North/South game quite an experience for Webb
WILLOW WOOD - Whether they're his own players or someone else's, Rusty Webb knows all players act alike.
They just play differently.
Webb, the Symmes Valley head coach, was the defensive line coach last week for the South team in the annual Ohio High School Football Coaches Association North/South All-Star Classic. Webb said it was an enjoyable experience.
"I had a blast with those kids. We didn't have any problems with them," Webb said. "I don't think any of the coaches raised their voices while they were there."
One of the players on the South squad Webb coached was defensive back Cory Burcham who played for Webb at Symmes Valley.
"Cory had a great time. He represented himself well," Webb said.
The talent level was the difference for Webb comparing the all-star game to the regular season teams he goes against.
"The most memorable part of the week was just being around that many talented athletes," Webb said. "You hear a lot of things about egos, but you didn't see it. They were well-behaved and worked really hard. They all had a great sense of humor."
Besides the players, Webb said it was a learning experience working with other coaches on the staff.
"It was great be around so many great coaches and to listen to what was said," Webb said.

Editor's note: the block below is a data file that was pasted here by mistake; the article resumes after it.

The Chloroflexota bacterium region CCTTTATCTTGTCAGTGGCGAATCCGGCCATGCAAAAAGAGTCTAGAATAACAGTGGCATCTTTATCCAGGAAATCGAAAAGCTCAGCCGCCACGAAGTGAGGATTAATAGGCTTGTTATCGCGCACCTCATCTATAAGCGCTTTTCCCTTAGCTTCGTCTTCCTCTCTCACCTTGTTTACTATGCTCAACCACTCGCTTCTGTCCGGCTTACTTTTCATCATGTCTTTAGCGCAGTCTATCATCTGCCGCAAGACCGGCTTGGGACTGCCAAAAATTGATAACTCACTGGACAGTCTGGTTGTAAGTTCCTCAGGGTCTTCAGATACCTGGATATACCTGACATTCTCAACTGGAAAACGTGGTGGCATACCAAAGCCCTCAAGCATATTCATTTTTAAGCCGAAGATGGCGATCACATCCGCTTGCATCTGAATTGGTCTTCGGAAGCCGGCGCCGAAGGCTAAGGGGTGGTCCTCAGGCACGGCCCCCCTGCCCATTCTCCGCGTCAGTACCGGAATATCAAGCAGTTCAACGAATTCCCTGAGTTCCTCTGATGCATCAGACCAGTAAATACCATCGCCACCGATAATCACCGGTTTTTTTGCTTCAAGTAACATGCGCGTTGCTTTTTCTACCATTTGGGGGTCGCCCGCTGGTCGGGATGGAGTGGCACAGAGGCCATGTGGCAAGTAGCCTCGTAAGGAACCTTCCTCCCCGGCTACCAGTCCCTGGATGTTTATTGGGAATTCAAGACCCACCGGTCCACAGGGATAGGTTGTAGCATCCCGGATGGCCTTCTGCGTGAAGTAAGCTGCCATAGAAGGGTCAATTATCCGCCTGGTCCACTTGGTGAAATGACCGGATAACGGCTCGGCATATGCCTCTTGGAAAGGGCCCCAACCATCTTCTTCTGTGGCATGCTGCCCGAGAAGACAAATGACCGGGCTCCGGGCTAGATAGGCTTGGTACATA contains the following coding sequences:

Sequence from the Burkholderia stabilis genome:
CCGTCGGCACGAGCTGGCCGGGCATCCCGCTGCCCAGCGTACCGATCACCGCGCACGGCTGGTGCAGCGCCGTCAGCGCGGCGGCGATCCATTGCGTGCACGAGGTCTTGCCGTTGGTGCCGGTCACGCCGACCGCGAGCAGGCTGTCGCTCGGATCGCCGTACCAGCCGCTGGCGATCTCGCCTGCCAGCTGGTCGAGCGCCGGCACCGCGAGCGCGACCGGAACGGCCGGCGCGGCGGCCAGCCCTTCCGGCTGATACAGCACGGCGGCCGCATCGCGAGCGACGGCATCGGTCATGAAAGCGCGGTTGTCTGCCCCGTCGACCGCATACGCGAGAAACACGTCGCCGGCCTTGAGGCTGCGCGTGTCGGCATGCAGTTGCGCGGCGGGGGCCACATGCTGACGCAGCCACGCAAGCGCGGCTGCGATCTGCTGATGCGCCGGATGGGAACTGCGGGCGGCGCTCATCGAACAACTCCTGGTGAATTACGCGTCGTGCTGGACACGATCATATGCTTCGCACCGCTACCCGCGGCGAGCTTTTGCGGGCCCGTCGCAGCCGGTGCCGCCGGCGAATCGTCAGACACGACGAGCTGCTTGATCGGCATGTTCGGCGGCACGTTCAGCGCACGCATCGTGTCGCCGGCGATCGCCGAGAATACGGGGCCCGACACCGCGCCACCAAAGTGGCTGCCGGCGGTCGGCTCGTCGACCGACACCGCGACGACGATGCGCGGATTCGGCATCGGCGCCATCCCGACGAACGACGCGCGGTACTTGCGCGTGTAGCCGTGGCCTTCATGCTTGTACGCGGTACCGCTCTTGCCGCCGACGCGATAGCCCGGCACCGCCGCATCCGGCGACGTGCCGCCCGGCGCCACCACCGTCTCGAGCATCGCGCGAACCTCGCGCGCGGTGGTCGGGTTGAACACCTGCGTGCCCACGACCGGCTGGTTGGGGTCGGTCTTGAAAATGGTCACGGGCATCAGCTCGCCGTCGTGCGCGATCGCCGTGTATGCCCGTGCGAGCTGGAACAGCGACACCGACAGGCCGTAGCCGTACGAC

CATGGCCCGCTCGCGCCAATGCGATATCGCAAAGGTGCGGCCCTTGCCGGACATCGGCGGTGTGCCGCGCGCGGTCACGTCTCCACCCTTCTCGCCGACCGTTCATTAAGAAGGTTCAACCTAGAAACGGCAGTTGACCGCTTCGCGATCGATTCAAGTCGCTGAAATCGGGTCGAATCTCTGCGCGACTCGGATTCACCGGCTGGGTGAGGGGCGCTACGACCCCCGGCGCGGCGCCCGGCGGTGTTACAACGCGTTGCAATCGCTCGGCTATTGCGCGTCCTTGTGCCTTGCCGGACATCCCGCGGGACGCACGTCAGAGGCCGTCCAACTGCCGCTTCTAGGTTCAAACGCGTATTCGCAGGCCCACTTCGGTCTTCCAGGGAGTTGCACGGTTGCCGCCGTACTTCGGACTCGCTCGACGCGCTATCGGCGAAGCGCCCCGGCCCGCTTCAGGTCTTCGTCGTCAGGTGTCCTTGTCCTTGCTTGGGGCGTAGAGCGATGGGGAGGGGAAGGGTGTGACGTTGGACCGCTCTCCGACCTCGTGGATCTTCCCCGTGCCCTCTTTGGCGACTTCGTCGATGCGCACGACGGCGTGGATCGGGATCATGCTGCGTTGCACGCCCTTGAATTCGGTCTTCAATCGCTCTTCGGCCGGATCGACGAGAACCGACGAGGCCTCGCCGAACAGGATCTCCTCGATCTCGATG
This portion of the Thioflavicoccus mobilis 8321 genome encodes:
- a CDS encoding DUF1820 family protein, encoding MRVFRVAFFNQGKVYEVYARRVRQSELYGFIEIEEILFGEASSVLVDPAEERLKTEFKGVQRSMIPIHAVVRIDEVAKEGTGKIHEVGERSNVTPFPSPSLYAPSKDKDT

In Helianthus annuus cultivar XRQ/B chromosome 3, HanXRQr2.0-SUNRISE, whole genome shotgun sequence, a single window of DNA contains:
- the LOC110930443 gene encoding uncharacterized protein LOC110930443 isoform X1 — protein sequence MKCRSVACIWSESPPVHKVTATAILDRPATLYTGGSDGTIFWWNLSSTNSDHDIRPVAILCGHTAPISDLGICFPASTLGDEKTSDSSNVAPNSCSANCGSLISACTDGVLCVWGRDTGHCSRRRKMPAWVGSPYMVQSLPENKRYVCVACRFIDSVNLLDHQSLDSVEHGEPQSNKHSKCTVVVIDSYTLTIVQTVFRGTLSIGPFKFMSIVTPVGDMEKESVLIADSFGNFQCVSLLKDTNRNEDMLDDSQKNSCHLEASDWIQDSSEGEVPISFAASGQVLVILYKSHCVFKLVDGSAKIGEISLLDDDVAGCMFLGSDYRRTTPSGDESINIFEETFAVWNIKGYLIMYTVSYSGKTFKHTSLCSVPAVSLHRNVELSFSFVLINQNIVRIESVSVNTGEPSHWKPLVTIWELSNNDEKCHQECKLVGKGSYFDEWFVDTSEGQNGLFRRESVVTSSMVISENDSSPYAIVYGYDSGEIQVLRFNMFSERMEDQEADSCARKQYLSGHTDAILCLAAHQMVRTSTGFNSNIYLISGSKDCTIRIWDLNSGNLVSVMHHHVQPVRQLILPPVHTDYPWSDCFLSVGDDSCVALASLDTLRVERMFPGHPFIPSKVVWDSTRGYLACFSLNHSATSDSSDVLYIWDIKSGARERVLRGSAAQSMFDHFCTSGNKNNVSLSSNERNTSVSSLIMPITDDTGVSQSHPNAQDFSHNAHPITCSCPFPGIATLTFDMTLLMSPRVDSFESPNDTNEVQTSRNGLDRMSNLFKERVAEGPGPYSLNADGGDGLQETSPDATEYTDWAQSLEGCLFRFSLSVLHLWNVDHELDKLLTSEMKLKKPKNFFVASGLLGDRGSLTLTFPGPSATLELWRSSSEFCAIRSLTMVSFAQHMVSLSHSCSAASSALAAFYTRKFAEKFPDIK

Despite all the positive aspects of the week, Webb said there was a down side to the game as well.
"The only thing I'd do differently is take my air conditioner with me. The first two days were really hot, but after that it was nice. Really, there weren't any negatives," Webb said.
But Webb admitted it was a lot of work.
"We weren't on vacation. We were up at 6 o'clock every morning. We had staff meetings past midnight," Webb said.
Coaching an all-star game is a lot different than one's own team. Webb said the short week with so many unfamiliar faces and talent made it difficult to mesh players together.
"Obviously, every team has their own terms and terminology. With only a week to prepare, you can't get too extensive with what you're doing. The quarterback and receiver have the most to do, and pass protection you can only use so many schemes," Webb said.
Being the defensive line coach, Webb said he kept the game plan simple.
"Defensively, you had to know where you're man is in the secondary. You can't play any zone," Webb said. "With the defensive line, I talked a lot to them about their different techniques at their home school. We used those the most. There are some differences, so you just try to hone the techniques they're going to learn."
Overall, Webb said the experience was well-worth the week-long participation.
"It was just an awesome experience. If the opportunity presented itself, I'd do it again," Webb said.